Stocks in major Asian stock markets closed lower on Friday as investors grappled with fresh concerns over the state of the global economy, with Chinese trade data for February coming in below expectations.
Mainland Chinese shares cratered on the day, with the Shanghai composite falling 4.4 percent to close at 2,969.86 and the Shenzhen component slipping 3.248 percent to finish at 9,363.72. The Shenzhen composite shed 3.791 percent to close at 1,605.28.
Hong Kong's Hang Seng index declined more than 1.8 percent in its final hour of trading.
Chinese customs data on Friday showed that dollar-denominated exports for China fell 20.7 percent for the month of February from a year ago, missing a 4.8 percent decline that economists polled by Reuters had expected.
Dollar-denominated imports fell 5.2 percent in February from a year ago, missing economists' forecast of a 1.4 percent fall.
Analysts, however, say data from China in the first two months of the year must be treated with caution due to business distortions caused by the timing of the week-long Lunar New Year public holiday which started on Feb. 4 this year.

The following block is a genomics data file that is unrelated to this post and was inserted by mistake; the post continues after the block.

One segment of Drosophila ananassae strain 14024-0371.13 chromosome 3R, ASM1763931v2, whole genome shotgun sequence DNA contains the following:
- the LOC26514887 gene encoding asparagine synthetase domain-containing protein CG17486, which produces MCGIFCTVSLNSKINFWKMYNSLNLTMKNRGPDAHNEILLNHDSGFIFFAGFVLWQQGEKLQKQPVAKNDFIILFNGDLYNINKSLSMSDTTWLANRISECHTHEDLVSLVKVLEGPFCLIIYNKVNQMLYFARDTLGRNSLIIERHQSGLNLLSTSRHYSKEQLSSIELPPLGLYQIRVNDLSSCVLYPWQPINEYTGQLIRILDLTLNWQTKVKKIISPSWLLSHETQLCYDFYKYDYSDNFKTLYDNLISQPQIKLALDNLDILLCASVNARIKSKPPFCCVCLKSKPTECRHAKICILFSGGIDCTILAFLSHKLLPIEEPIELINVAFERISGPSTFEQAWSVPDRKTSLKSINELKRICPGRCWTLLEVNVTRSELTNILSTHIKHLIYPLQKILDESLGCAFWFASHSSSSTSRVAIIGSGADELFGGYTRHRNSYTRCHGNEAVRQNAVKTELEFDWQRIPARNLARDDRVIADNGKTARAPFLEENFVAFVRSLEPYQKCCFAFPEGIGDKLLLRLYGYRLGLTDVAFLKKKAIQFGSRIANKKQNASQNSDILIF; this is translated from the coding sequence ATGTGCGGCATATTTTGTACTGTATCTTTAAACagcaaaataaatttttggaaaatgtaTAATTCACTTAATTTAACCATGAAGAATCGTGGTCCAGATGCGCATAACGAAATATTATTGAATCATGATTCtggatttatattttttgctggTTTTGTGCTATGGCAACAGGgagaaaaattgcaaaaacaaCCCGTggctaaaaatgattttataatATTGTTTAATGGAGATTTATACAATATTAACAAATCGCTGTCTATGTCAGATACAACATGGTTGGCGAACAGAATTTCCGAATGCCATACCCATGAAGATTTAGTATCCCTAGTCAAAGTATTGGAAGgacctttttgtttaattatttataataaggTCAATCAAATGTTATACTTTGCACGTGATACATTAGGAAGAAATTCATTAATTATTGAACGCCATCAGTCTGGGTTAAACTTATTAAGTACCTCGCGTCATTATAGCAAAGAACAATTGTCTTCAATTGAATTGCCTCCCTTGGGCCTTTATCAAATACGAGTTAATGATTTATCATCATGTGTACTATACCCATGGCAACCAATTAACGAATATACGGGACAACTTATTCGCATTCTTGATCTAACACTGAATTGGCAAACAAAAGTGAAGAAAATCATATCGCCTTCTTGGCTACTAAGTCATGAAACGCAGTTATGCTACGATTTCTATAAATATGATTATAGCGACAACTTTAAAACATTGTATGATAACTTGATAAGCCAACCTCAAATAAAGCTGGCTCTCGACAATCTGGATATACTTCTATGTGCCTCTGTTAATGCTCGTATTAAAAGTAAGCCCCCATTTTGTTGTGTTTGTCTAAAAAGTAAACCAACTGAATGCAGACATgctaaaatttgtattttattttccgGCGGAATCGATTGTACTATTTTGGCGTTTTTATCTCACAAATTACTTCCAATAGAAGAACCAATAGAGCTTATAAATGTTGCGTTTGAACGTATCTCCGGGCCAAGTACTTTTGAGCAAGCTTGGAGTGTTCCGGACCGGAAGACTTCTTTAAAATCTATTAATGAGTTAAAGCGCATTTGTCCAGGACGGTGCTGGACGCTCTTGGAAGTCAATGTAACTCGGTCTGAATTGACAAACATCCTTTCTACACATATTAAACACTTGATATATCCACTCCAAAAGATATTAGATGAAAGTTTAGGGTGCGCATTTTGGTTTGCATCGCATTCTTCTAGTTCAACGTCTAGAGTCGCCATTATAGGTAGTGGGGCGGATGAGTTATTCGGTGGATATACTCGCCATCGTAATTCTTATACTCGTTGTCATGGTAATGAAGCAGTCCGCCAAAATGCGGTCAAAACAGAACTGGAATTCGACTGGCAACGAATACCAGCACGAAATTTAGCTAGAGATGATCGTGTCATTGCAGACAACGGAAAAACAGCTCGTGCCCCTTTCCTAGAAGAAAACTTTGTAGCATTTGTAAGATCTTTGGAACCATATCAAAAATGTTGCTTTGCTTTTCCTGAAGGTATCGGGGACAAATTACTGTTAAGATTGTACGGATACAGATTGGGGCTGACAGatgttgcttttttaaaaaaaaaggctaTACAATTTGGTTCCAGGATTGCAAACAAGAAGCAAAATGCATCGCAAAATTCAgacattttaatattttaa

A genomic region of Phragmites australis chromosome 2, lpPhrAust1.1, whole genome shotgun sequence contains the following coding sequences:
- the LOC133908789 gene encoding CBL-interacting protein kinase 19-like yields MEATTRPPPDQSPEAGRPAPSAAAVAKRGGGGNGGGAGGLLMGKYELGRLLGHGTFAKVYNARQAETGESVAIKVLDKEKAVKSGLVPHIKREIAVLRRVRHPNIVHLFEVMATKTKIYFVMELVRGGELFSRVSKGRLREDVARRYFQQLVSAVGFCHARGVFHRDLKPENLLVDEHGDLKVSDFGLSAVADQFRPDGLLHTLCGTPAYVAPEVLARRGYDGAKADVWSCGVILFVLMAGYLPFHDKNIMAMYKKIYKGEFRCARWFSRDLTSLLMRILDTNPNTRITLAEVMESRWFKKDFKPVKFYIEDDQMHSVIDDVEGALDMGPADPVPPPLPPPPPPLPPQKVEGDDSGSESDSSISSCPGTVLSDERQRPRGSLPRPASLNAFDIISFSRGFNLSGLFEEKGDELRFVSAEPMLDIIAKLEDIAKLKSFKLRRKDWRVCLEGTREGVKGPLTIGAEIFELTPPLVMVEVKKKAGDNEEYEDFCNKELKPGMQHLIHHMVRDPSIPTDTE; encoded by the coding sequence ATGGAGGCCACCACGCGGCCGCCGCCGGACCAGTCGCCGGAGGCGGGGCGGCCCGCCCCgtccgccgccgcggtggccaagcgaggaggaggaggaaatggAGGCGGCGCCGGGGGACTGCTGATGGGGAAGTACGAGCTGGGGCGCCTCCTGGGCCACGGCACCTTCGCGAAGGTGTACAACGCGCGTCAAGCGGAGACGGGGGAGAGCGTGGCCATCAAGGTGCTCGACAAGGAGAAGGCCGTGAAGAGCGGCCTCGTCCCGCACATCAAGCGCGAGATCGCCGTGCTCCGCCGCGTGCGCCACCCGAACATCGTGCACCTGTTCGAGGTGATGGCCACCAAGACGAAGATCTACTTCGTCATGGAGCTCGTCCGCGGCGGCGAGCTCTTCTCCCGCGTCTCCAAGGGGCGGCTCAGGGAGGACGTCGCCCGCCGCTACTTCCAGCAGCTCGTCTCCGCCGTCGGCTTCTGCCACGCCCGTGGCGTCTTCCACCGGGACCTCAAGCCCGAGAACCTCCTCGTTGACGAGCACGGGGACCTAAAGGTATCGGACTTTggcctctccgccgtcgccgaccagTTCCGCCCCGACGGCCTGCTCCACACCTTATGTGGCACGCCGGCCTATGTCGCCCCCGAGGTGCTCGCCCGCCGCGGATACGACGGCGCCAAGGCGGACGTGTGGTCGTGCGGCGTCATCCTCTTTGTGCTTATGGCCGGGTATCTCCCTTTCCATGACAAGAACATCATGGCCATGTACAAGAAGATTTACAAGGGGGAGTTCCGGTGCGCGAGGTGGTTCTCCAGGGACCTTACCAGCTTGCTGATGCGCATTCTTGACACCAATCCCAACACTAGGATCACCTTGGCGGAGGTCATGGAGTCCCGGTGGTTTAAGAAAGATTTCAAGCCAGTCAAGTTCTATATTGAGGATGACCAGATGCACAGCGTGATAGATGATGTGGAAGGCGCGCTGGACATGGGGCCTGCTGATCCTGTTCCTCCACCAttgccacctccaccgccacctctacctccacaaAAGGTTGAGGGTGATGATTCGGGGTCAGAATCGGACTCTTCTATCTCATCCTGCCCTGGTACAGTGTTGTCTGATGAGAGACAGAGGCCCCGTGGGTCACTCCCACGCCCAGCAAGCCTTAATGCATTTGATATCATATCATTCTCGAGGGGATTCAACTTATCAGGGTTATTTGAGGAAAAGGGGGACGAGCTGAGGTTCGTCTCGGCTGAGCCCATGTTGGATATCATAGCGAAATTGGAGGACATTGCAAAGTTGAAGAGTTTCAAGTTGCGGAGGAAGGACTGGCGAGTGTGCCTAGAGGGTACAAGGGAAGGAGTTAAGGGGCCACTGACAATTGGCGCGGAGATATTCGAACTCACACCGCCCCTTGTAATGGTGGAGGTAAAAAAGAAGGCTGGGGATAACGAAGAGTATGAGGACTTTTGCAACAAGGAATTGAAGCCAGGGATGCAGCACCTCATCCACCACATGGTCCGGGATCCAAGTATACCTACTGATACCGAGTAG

"A 20-percent decline is a big number. I think the market is clearly disappointed by this," Sarah Lien, a director and client portfolio manager at Eastspring Investments (Singapore), told CNBC's "Capital Connection" on Friday. "But to put things into perspective, I think we've been talking about a global growth slowdown and a China slowdown for a long time now, so it's not completely unexpected to see a negative number."
Lien added that Eastspring remained "very bullish" on China, and the country's long-term outlook looked constructive. In particular, she pointed to China's "hugely growing" domestic market, where there was "plenty of opportunity" for investors.